5 Tips For Beginner Investors

beginner investors

5 Tips For Beginner Investors

Investing your money for the first time is a daunting task. Sure, it can sound pretty exciting; the idea of putting money away and watching it multiply over time would be appealing to anybody, and if you do everything right, that’s just what will happen. But to actually confront the strategies, challenges, and mental hurdles involved with setting up an investment portfolio is different than just imagining things going well. It takes a lot of diligent work, and to some extent there’s a leap of faith required.

But never fear. Millions before you have invested, and done so successfully. As a result there’s plenty of good advice out there for when you’re just getting started. What follows is by no means a comprehensive list, but these are five general tips that can help to get you in the proper mindset to approach your first investments. 

1) Invest Existing Savings

This probably sounds like an obvious suggestion, because in a way the only money you can invest is money saved. But the specific idea here, which comes from TV trading personality Jim Cramer, is to start your portfolio with money you may otherwise have put in a savings account already. As Cramer puts it, the stock market is a great way to trick investors into saving money they might otherwise spend. In other words, don’t start putting aside new earnings to build up an investment stash if you already have savings; simply apply the savings to a portfolio, where they’ll have more power (and, as he argues, they’ll be more fun) than in a savings account.

2) Pursue Education Constantly

This might also sound somewhat obvious, but many beginning investors ultimately rely more on instinct than knowledge. It can be tempting to see how you do by just diving in, but the fact is that even if you have some good early results, or generally good instincts, this is almost certainly a risky strategy. Meanwhile, as one guide for successful investors articulated, the best defence against simple mistakes is education — and better yet, constant education. That means everything from reading lists like this one, to studying the ins an outs of assets you’re considering buying into, to learning basic trading patterns and indicators. You can never learn too much about investing, and every bit of new knowledge might help you to grow your funds.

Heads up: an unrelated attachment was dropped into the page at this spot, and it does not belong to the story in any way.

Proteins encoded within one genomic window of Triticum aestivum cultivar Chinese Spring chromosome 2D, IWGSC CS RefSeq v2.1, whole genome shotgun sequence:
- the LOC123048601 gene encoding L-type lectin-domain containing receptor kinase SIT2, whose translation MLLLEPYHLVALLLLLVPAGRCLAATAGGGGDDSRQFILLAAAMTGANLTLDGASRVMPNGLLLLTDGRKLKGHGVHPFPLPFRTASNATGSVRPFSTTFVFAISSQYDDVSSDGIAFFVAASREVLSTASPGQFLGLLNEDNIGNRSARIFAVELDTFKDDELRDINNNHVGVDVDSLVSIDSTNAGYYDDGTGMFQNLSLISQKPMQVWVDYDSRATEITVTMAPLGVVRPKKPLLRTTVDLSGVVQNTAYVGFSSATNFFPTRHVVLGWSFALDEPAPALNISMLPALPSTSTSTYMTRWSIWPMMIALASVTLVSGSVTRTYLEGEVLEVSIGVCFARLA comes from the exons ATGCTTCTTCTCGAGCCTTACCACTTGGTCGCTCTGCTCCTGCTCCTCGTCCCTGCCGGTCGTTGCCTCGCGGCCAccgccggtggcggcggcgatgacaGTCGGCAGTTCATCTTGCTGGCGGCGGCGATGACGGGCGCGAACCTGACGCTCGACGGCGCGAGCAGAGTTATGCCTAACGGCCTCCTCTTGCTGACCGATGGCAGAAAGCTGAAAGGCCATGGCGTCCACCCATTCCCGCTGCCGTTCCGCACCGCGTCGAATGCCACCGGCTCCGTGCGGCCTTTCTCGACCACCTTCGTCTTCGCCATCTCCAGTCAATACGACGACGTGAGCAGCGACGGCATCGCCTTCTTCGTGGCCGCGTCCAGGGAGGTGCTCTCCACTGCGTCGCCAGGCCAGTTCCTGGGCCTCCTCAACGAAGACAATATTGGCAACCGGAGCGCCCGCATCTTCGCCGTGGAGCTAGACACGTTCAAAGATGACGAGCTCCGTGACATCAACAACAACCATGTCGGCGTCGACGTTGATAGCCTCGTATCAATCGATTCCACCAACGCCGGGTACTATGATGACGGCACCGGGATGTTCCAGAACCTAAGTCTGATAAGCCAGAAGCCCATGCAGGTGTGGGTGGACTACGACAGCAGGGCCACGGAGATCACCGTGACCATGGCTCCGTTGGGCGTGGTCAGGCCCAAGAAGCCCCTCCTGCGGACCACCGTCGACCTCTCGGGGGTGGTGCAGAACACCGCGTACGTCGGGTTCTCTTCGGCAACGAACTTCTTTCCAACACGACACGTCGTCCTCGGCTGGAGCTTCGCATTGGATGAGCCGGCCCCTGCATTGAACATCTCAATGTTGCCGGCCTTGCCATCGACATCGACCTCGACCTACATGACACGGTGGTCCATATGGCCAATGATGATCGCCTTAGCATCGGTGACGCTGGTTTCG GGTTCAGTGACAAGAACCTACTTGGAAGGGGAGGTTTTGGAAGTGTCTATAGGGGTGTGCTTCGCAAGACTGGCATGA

3) Find Low Fee Options

Beginning investors quickly learn that it’s not as simple as opening some online account and starting to buy and sell. For the most part, investments today are still conducted through brokers (though there are a few exceptions now that do allow something more akin to logging on and making trades without any hassle or third party involvement). And brokers charge fees to help manage your accounts and execute your trades. So when you’re just starting out, one of the important things to keep in mind is to seek out low fee options, and to get an idea of what you’re getting for your fees. Some broker services will provide a little bit more assistance while charging more, and others may provide only what you need to get your trades done, with smaller charges.

4) Diversify

Or, as TV host and personal finance guru Suze Orman put it, don’t put all your eggs in one basket. Diversification is an incredibly important concept to grasp early on as an investor, as it’s the closest thing there is to a fundamental key for how to avoid losses. Simply put, if the bulk of your investment funds are tied up in a single asset, and that asset decreases in value, you’ve lost a great deal. However, if you spread your money out across different, unrelated assets, you protect yourself from this sort of drastic loss, and increase the likelihood of a net gain.

5) Check Your Emotion At The Gate

And finally, comes this vital investing tip. Most any successful trader or businessperson will tell you that it’s exceedingly important to leave your emotions out of investing decisions. This means a few different things. First, it means not investing with your heart or your personal preferences in mind; you shouldn’t buy Apple stock merely because you like your iPhone, for instance. Second, it means not reacting emotionally to changes in your portfolio; sharp losses or sudden gains shouldn’t cause you to analyse the market differently or make irrational, reactionary decisions.

As stated, this is by no means a comprehensive list. But if you’re just now looking into controlling your own investments for the first time, these are all important things to keep in mind while you’re getting started.

 

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